More than half of Britons say they are likely to spend less on Christmas this year as the country grapples with the cost of living crisis, a new poll revealed on Tuesday.
The Ipsos survey for The Standard found that 37% of adults nationwide are “very likely” to spend less money this holiday season than they normally would, with a further 20% saying they are “quite likely” to do so.
Of this 57%:
- Three-quarters (78%) said they were likely to reduce their spending on Christmas gifts.
- 4% cited Christmas decorations/festive lights.
- Just under half (48%) said they went to Christmas parties.
- 44% mentioned food on Christmas Day and 38% mentioned drinks.
- A third (34%) visit relatives or friends.
Overall, just 21% said they were “unlikely” to spend less this Christmas.
Gideon Skinner, head of policy research at Ipsos UK, said: “The lack of a political honeymoon for Liz Truss is likely linked to the lack of an economic honeymoon as she begins as Prime Minister.
“Economic optimism remains low, and as the cost of living continues to top voters’ agendas, many predict they will also have to cut back at Christmas – especially women, the middle-aged, mortgage holders and tenants.”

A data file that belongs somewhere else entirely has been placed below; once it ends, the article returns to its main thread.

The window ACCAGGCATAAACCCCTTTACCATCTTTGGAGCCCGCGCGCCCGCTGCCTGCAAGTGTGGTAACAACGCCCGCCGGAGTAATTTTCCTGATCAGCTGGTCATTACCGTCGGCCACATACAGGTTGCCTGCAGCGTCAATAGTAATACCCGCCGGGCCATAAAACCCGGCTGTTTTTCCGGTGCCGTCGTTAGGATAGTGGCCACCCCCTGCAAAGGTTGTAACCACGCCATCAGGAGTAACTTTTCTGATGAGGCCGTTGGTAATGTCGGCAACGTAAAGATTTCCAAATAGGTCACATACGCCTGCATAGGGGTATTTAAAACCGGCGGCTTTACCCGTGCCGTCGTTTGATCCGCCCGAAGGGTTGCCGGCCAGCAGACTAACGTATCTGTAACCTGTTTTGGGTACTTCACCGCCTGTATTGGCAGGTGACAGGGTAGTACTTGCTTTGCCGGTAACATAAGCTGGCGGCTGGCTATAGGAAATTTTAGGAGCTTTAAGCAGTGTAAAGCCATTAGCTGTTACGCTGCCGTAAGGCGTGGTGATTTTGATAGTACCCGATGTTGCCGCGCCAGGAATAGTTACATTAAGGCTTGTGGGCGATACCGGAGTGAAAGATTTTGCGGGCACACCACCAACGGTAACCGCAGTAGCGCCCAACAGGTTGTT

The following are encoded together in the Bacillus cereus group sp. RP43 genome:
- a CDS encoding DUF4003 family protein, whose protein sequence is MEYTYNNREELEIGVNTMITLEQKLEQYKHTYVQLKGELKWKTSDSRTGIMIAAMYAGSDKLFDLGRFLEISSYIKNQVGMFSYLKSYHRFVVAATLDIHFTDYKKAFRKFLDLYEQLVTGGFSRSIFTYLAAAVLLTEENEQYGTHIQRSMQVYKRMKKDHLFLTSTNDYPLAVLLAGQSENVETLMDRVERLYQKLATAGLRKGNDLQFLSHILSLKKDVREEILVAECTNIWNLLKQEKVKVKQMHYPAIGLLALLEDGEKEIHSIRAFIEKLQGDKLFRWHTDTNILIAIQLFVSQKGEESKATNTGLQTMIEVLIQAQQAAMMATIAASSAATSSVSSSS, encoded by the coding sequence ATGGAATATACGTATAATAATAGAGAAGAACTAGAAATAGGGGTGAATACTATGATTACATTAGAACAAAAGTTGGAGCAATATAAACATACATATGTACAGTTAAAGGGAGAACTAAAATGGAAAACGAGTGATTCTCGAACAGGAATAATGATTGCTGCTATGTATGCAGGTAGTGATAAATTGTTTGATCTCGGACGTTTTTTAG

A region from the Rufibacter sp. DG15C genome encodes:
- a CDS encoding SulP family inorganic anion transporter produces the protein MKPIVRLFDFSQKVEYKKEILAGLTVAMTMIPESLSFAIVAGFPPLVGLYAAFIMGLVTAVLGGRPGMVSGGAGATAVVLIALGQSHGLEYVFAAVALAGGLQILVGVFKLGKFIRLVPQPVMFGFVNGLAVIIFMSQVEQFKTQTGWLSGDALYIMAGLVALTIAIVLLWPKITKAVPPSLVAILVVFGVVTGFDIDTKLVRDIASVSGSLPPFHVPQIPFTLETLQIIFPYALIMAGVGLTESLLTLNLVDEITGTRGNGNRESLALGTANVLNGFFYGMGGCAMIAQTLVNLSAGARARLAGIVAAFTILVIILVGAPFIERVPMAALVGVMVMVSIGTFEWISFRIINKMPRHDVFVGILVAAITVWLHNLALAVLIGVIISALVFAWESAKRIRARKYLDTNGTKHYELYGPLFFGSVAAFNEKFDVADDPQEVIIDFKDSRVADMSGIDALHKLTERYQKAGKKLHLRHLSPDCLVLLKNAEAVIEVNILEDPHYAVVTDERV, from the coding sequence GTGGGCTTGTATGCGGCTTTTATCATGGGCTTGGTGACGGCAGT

The poll showed women are more likely to say they will spend less this Christmas than men, 62% versus 52%, as are renters and mortgage holders (60% and 62%) more than those who own their own home (49 percent).
Middle-aged people are also more likely than older or younger people to intend to cut back on holiday spending (67% of 35-54 year olds, compared to 56% of 18-34 year olds and half of 55 and over).
Millions of families are facing financial crisis, despite the government’s £60billion energy price guarantee aimed at capping annual gas and electricity costs at £2,500 for the typical household , and the support of £400 on the bills they will receive under the previous plans.
Many also face the threat of spiraling mortgage or rent payments, as well as inflation of around 10%.
As many cut back on spending, the hospitality sector, high street and other stores are facing a decline in trade.
Dame Sharon White, chairman of John Lewis, stressed over the weekend that retailers needed to “get into this cost of living crisis” to help families have an “affordable, better value” Christmas.
Seven in ten adults (71%) expect the country’s general economic situation to deteriorate over the next year, with only 15% believing it will improve, giving an index of economic optimism net of -56 in September, compared to -53 in July.
Ipsos surveyed 1,000 adults by telephone across Britain between September 7 and September 15, ahead of Chancellor Kwasi Kwarteng’s ‘mini budget’. The data is weighted.